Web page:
Babies often learn what the word “Yes” means faster than they do the word “No.” Your tolerance, facial expression and their being able to continue enjoying what they’re doing (or about to do) makes everything easier. We often have no problems with the “Yes” word.
It’s the “No” word that creates problems. Before you start saying no to kids, you might want to learn more about their impact on your baby.
When Babies Understand
As early as six months old, babies begin to understand what no means, say experts. In fact, psychologists say babies can begin to understand some words, among them the word no, even before they are able to utter them, says Julian Gavaghan of DailyMail.Co.Uk.
“A study by psychologists suggests that babies can understand words months before they can say them,” she writes. She adds that this phenomenon “confounds traditional scientific thinking that (babies) start to grasp (the meaning of words) at about a year old.”
Thus, you can begin to train babies about what they can and cannot do 6 months or so after their birth by just patiently speaking to them. With repetition (plus facial confirmation) comes familiarity and babies soon develop a concept of yes or no. It’s something as simple as this:
Yes is when they can go on doing what they like to do and which elicits pleasant facial expression from you. No is when they’re prevented from doing what they like to do and which elicits a formal look from you.
Pros and Cons
Learning the meaning of no helps babies develop a concept of right and wrong. That’s good and needful. However, the no word can also trigger some negative emotional effects in the baby, especially if spoken often. It might even trigger early signs of rebelliousness.
Babies love to explore. They love to touch everything they see and even taste them. When they are able to crawl, stand up, reach out to objects and walk to places, they do so to learn new and exciting experiences. No wonder then that when they’re stopped from doing these things, they protest, as if saying, “Why not?”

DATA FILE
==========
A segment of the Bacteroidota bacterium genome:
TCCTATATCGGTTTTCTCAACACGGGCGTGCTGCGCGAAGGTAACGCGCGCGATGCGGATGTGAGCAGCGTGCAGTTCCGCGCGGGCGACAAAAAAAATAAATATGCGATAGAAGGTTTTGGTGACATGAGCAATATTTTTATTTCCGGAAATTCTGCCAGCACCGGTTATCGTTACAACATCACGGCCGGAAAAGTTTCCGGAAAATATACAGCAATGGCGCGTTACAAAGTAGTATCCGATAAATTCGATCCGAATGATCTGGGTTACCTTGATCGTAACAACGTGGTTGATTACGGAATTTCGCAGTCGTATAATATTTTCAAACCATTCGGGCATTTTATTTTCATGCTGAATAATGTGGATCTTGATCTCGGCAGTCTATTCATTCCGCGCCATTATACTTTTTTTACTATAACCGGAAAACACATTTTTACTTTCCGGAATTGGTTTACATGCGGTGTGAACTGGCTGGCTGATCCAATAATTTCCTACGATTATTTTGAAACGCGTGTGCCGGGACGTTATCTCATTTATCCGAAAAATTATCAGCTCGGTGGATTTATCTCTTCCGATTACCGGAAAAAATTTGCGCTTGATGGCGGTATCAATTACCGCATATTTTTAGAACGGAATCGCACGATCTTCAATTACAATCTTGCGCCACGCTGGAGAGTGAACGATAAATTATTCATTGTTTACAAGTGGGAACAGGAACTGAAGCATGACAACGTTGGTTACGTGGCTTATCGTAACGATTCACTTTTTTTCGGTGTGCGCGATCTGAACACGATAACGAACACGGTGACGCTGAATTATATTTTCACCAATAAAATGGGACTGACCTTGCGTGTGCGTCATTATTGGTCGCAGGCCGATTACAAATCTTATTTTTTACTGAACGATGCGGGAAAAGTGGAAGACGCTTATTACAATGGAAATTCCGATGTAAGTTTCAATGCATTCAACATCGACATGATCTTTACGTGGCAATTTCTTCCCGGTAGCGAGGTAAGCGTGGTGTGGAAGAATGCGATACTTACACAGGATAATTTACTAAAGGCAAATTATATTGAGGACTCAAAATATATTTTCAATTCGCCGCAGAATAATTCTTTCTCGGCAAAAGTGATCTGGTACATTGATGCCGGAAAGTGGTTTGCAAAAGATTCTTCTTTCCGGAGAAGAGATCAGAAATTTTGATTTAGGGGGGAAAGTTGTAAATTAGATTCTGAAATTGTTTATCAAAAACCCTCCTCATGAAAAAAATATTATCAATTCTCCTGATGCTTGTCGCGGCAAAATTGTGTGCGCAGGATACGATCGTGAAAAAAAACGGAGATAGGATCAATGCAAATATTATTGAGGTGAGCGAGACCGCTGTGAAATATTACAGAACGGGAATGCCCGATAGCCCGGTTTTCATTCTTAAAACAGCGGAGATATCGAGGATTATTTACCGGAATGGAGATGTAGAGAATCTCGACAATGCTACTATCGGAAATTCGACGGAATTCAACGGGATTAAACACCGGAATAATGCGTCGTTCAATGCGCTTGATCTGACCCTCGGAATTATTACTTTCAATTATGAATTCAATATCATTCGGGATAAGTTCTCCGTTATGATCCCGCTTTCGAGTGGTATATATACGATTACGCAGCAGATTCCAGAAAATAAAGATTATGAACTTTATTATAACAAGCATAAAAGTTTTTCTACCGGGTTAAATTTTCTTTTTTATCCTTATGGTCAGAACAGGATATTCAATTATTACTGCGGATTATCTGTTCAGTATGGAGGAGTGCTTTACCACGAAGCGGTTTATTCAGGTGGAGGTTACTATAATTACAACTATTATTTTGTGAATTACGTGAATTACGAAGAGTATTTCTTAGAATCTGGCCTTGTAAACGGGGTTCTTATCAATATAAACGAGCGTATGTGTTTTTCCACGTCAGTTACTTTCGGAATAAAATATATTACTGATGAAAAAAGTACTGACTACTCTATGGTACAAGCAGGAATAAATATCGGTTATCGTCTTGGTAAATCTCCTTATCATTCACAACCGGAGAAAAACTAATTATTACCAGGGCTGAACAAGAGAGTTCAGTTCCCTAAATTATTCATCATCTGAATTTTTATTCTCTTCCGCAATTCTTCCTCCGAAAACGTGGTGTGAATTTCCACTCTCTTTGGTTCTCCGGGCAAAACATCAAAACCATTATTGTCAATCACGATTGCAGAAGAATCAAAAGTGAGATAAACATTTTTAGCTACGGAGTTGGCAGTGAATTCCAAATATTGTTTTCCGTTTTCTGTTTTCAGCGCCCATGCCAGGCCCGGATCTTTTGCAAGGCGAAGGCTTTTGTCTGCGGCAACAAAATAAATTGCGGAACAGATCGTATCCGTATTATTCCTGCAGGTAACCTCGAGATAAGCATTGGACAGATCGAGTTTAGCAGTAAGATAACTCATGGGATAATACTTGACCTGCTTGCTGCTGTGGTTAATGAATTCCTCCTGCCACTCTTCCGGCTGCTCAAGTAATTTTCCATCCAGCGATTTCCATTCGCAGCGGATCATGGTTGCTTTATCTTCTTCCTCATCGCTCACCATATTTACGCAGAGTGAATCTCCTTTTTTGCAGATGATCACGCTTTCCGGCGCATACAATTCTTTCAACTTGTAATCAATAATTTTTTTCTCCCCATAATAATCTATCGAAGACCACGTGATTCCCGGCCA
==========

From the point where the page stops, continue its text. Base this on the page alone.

The key here is that, there’s a time for everything–a proper time to say yes and an apt time to say no. And experts say there should be less utterance of no. Psychologists say babies can learn what the word no means as early as 6 months old, but they learn the whys behind the no at age 12 to 18 months.
At this age bracket, babies begin to understand why it’s wrong to do certain things and why they are not permitted to do them and respond accordingly. Thus, in the meantime that babies are still unable to respond to the word no properly, experts say adults should say the word as less as possible.
So, instead of saying no to kids, here are some suggestions:
- Divert the baby’s attention to other things. If the baby wants to touch dirt, for instance, instead of saying no, attract them to a toy.
- Take the baby somewhere else. If the baby keeps touching forbidden objects around them. It would be even better to carry them to a safer place than to keep saying no to them.
- Clear the room or house of untouchables. Make your baby’s surroundings safe for them before you place them there, instead of always keeping them from doing what they like or saying no to them.